He was a brilliant, clear-minded and deep thinker. He was one of my closest Facebook friends, someone who made Facebook worthwhile despite all the idiots and bores. I am so glad I finally met him in real life in March in Ely. 

Peter broke the opticians' monopoly in the 1980s. Later he was mixed up with Darius Guppy and Peter recorded Guppy's conversation with his school friend Boris Johnson.

7 quotations

Cecily: ''When I see a spade, I call it a spade".
Gwendolyn: "I am glad to say that I have never seen a spade. It is obvious that our social spheres have been widely different."
The Importance of Being Earnest

No man is forgotten when it is convenient to remember him.

The 10 Worst Prime Ministers We Never Had

John Rentoul makes an enjoyable article out of a thread on Twitter, which discussed the worst Prime Ministers that England never had and was lucky to escape. Contrarian though I am, I think I agree with all ten, with the possible exception of Lord Halifax, who would have probed the possibility of peace with Hitler in 1940.

The lesson to be drawn from the list of outstanding names, that include Fox, Curzon and a gaggle of  more recent men (and one woman, poor Mrs. Leadsom), is that statesmen who

Saturday, 8 July 2017

EP President: Europe faces "an exodus of biblical proportions"

"Europe is "underestimating" the scale and severity of the migration crisis and "millions of Africans" will flood the continent in the next five years unless urgent action is taken, Antonio Tajani, president of the European Parliament, has said in an interview with Il Messagero newspaper. He predicts
"an exodus of biblical proportions that would be impossible to stop if we don't confront the problem now. ... The only solution is massive investment in Africa to dissuade people from leaving in the first place."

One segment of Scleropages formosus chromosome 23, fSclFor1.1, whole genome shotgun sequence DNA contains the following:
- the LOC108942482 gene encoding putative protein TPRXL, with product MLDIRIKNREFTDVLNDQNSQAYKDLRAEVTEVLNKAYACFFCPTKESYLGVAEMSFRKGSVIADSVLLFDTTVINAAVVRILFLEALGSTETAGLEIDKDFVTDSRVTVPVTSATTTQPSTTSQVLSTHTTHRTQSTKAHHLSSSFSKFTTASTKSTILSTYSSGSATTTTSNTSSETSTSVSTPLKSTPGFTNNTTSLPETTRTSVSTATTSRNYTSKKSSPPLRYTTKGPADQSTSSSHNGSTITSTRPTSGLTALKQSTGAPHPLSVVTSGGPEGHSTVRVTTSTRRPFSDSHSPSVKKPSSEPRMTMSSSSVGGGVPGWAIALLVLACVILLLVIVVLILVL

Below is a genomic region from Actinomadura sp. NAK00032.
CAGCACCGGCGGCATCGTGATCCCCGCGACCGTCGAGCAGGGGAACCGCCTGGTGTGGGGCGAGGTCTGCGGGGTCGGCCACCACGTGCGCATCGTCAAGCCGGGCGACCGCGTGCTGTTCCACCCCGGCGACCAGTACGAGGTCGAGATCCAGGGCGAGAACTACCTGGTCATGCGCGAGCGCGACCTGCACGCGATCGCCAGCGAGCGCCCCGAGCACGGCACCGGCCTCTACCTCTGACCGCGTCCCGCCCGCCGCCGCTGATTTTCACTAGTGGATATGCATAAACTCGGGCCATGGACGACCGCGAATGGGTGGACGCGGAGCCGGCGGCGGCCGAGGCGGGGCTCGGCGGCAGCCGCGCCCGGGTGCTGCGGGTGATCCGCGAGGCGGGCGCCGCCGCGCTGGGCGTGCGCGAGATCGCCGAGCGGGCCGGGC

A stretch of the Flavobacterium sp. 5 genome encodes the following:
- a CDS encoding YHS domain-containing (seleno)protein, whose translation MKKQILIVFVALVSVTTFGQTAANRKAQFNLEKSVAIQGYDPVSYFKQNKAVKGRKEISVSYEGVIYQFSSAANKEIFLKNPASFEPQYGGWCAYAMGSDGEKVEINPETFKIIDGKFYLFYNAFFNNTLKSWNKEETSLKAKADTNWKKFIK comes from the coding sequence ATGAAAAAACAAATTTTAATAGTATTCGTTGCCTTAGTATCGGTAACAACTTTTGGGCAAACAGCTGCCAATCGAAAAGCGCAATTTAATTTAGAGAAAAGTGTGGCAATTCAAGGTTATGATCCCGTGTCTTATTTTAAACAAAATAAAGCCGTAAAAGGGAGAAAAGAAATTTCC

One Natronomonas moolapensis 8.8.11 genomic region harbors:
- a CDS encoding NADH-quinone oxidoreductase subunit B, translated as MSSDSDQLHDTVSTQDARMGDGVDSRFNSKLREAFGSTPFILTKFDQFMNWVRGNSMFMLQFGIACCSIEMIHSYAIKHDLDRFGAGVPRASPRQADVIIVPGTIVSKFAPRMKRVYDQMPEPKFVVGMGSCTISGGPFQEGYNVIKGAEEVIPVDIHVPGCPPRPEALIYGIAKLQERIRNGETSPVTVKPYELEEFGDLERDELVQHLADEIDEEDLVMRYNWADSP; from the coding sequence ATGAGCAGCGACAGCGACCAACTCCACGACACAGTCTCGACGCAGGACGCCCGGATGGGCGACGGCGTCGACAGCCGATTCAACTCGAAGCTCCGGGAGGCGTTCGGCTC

He is right about the problem but the solution he proposes is irrelevant. Making Africa

The future belongs to those who show up for it

Here is a graph that you should look at.

No automatic alt text available.
By the way, education of women is what reduces birth rates, rather than welfare states, prosperity, secularism or even feminism. This is why the countries of Eastern Europe, which have exiguous welfare provision, are dying, as is Iran. In Iran more women go to university than men, though they do not go out to work. (They often go to university to find husbands.)

Fertility rates fell in Eastern Europe in the late 19th century almost as quickly as in Western Europe even though economic development and standards of living lagged by decades.

Trump: Does the West have the will to survive? Answer: This question is racist.

Reading liberal journalists fulminating about Donald Trump's speech in Warsaw in defence of Western civilisation makes it clear how important it was and that, for all his grave faults, he has the makings of a good, even very good, President. 

If he continues to listen to Steve Bannon rather than Ivanka or the Republican establishment.

Peter Beinart, writing in The Atlantic, was very cross indeed. He asserted:

The West is a racial and religious term. To be considered Western, a country must be largely Christian (preferably Protestant or Catholic) and largely white.
Trump’s speech, he thinks, was racist, because some Europeans are Muslim, and the term West excludes countries like India and Japan.